Nordstrom partners with Minneapolis designer to sell Islamic head coverings

Nordstrom will now drape some of their mannequins in hijabs, the head covering often required for women under Islam.

Nordstrom debuts its new line of hijabs at the Mall of America last week. (Mall of America/Twitter)

Nordstrom will now sell hijabs, the headscarves often required for women of the Islamic faith, in coordination with a Minneapolis-based fashion company.

Nordstrom’s hijabs are offered in coordination with Henna & Hijabs (H&H), which is described as “a proud Black, Muslim and women-owned American company, based in Minneapolis” by a press release announcing the collaboration. Nordstrom also hopes that selling hijabs will help achieve “equity” and create “a sense of pride, excitement and confidence for an otherwise underrepresented community of women.” H&H was founded and is still operated by Hilal Ibrahim, a Minneapolis woman.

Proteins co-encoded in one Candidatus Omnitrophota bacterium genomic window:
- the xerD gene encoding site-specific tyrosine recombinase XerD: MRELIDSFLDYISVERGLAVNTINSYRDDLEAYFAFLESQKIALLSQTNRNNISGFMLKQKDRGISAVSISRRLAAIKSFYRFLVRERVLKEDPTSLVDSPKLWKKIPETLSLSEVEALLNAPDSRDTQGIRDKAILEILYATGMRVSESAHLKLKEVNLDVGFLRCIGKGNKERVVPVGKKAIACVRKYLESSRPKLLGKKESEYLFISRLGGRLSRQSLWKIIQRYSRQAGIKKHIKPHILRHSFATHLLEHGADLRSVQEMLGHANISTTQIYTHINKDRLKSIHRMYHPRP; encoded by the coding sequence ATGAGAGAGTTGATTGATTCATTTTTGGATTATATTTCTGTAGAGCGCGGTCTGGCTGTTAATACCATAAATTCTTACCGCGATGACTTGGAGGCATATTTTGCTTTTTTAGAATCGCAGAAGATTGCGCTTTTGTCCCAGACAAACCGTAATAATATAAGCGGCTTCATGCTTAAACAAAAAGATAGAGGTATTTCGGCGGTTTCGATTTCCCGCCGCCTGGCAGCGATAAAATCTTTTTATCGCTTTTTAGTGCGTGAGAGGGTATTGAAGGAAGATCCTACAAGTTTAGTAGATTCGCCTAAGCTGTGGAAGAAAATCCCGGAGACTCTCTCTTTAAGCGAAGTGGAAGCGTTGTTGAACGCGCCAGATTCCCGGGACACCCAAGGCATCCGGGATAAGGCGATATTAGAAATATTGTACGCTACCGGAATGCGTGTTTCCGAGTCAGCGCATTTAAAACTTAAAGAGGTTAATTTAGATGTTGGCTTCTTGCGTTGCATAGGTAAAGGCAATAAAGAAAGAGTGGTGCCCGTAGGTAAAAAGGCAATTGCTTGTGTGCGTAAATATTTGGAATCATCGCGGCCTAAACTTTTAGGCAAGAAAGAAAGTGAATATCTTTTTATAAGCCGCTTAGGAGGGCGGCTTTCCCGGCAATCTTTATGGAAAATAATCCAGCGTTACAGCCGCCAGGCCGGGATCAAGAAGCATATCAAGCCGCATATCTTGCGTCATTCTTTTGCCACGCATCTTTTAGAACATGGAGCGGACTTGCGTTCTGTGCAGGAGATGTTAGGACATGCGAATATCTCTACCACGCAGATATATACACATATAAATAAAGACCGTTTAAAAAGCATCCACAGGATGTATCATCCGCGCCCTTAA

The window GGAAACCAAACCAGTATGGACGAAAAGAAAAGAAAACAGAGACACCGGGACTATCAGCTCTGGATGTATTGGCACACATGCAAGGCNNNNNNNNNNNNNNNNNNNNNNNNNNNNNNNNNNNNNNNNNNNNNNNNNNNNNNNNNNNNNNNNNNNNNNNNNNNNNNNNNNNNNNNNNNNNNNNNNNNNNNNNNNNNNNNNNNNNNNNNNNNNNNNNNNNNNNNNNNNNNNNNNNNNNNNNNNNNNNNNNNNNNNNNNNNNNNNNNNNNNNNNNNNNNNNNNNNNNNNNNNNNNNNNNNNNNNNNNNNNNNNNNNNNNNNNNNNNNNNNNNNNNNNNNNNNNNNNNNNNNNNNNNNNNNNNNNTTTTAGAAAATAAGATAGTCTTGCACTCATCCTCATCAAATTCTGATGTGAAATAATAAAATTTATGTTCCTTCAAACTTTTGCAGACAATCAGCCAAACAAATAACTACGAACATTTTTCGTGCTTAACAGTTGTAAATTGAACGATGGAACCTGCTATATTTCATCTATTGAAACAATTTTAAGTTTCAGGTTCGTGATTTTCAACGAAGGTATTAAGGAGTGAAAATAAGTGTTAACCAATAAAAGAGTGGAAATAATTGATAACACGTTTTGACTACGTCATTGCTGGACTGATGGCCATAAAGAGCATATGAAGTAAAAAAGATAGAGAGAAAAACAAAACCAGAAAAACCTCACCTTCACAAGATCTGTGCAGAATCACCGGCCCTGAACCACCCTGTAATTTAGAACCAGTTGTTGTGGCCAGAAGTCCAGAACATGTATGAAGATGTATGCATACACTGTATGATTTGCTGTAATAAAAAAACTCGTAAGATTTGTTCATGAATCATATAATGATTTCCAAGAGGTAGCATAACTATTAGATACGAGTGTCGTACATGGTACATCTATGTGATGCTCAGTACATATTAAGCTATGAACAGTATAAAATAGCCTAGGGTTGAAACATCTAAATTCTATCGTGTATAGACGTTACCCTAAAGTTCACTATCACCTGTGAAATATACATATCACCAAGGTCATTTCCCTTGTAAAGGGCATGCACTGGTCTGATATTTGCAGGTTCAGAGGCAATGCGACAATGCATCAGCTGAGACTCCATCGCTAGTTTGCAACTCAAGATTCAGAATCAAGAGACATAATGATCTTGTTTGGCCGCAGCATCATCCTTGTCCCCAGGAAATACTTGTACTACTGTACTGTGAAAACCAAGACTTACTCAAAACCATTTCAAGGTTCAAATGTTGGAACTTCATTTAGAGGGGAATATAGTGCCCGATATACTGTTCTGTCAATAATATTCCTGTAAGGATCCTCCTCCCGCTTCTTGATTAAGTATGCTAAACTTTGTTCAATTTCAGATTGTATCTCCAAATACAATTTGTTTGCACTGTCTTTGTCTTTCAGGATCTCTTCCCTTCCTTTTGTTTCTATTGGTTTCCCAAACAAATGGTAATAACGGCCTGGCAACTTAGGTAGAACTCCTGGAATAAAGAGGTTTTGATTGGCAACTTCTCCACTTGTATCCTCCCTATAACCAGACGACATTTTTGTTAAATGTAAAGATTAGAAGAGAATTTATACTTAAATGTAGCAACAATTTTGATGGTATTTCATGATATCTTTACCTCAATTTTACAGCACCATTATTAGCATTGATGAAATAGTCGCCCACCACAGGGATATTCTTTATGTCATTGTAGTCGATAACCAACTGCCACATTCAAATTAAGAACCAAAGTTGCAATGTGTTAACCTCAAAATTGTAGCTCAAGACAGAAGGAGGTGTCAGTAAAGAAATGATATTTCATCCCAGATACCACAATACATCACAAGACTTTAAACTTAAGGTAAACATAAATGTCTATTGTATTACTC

Some of Nordstrom’s mannequins will now feature the Islamic headwear. Such mannequins could be seen at Nordstrom’s hijab debut at the Mall of America last week.

The new headscarves range in price from $40-90 and are now available.

Hijabs are a common sight around Minneapolis due to its remarkably high concentration of Somali immigrants and refugees who are overwhelmingly Muslim. The lion’s share of the 150,000 Somalis in America live in Minnesota, concentrated in the Twin Cities and St. Cloud.

As Minnesota’s Somali population grows so does its political prowess and social influence.

Left-wing publications like the Sahan Journal praise the ever-increasing political power of Minnesota’s Somali population. This Somali demographic is largely responsible for the election of Rep. Ilhan Omar, the first woman to wear a hijab in Congress, and Keith Ellison, a Muslim who served in the Minnesota House and Congress before becoming Minnesota’s attorney general.

Meanwhile, some are concerned about a lack of assimilation. Half of the Somalis in Minnesota cannot speak fluent English, according to the Pioneer Press. This has created issues for local and national governments, as a significant group of people are unable to independently complete civic tasks like filling out a census report.

Somalis have also formed their own insular sub-communities in Minneapolis, adding to concerns about assimilation and integration. The Cedar-Riverside neighborhood is home to Riverside Plaza, a series of apartment buildings occupied almost exclusively by Somalis.